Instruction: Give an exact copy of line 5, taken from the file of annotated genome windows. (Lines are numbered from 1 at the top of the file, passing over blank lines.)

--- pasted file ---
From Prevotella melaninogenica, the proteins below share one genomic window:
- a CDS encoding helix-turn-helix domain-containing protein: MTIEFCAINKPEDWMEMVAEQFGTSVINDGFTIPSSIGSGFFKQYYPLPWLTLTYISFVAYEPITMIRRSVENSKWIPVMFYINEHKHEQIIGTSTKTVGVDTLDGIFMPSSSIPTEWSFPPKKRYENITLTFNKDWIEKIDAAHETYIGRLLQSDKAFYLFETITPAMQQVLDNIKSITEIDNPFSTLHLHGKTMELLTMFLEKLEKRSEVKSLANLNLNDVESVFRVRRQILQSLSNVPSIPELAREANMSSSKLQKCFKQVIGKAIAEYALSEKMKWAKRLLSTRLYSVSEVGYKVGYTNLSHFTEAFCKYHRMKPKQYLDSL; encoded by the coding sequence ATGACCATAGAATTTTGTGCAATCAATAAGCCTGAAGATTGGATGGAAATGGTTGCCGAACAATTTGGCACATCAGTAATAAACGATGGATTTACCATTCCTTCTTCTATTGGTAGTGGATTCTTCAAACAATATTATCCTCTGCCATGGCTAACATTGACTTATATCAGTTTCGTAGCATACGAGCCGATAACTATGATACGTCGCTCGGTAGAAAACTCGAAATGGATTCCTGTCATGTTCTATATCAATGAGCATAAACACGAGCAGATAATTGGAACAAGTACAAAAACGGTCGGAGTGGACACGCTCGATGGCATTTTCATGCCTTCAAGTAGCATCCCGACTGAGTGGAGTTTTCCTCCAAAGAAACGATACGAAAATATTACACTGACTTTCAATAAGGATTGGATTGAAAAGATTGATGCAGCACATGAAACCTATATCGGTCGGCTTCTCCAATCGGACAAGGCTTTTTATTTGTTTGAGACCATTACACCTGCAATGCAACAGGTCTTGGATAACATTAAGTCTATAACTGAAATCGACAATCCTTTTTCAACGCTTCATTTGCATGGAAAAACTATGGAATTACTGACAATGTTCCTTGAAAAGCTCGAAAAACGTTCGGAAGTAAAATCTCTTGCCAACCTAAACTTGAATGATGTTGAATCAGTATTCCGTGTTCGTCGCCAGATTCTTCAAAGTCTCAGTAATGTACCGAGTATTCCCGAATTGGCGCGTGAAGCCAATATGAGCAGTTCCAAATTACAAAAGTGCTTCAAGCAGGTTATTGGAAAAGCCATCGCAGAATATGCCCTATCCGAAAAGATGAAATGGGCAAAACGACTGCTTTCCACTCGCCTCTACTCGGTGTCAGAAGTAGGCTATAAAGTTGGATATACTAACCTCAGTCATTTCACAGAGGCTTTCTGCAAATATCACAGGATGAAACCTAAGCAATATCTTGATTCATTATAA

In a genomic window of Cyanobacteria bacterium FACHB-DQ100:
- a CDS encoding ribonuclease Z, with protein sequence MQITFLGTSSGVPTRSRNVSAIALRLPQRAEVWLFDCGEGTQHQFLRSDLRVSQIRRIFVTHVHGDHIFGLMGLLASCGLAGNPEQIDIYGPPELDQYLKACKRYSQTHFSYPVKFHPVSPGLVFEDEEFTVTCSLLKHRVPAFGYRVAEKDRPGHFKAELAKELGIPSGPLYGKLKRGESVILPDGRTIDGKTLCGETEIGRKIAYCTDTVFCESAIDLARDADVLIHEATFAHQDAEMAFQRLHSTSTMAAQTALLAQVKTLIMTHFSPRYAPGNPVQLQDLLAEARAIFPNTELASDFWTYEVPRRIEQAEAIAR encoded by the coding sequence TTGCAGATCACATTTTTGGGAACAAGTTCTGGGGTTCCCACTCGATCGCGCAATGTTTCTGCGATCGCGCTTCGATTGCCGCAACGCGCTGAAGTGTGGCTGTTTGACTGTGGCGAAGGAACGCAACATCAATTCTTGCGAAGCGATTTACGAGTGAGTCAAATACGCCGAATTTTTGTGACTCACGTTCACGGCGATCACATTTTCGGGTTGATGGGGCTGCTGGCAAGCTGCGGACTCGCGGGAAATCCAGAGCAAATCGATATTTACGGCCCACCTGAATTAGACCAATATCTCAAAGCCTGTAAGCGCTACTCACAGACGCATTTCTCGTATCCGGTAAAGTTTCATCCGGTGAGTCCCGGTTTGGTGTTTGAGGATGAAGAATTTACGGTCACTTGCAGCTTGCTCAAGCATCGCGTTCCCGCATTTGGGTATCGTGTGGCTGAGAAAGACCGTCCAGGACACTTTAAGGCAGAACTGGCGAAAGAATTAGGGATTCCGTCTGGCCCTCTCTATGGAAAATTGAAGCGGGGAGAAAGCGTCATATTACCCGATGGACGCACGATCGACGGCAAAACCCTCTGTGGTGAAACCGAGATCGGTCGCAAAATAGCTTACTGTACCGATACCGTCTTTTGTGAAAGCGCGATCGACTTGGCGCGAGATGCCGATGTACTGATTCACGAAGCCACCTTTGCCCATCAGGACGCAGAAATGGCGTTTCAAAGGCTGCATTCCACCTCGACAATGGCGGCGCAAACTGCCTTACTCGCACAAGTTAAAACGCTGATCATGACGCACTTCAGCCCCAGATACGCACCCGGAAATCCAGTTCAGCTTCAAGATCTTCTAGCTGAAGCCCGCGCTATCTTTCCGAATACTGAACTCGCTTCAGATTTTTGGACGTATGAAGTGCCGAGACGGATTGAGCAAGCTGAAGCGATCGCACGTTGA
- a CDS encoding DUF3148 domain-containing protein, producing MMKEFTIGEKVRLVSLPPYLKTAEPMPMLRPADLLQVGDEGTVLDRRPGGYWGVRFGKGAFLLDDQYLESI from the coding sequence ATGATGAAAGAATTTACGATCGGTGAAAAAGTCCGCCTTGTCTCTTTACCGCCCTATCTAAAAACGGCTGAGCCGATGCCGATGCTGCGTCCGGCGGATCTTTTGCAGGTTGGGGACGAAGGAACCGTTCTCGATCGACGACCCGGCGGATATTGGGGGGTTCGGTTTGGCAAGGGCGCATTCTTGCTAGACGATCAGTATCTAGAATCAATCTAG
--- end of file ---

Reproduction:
- a CDS encoding DUF3148 domain-containing protein, producing MMKEFTIGEKVRLVSLPPYLKTAEPMPMLRPADLLQVGDEGTVLDRRPGGYWGVRFGKGAFLLDDQYLESI from the coding sequence ATGATGAAAGAATTTACGATCGGTGAAAAAGTCCGCCTTGTCTCTTTACCGCCCTATCTAAAAACGGCTGAGCCGATGCCGATGCTGCGTCCGGCGGATCTTTTGCAGGTTGGGGACGAAGGAACCGTTCTCGATCGACGACCCGGCGGATATTGGGGGGTTCGGTTTGGCAAGGGCGCATTCTTGCTAGACGATCAGTATCTAGAATCAATCTAG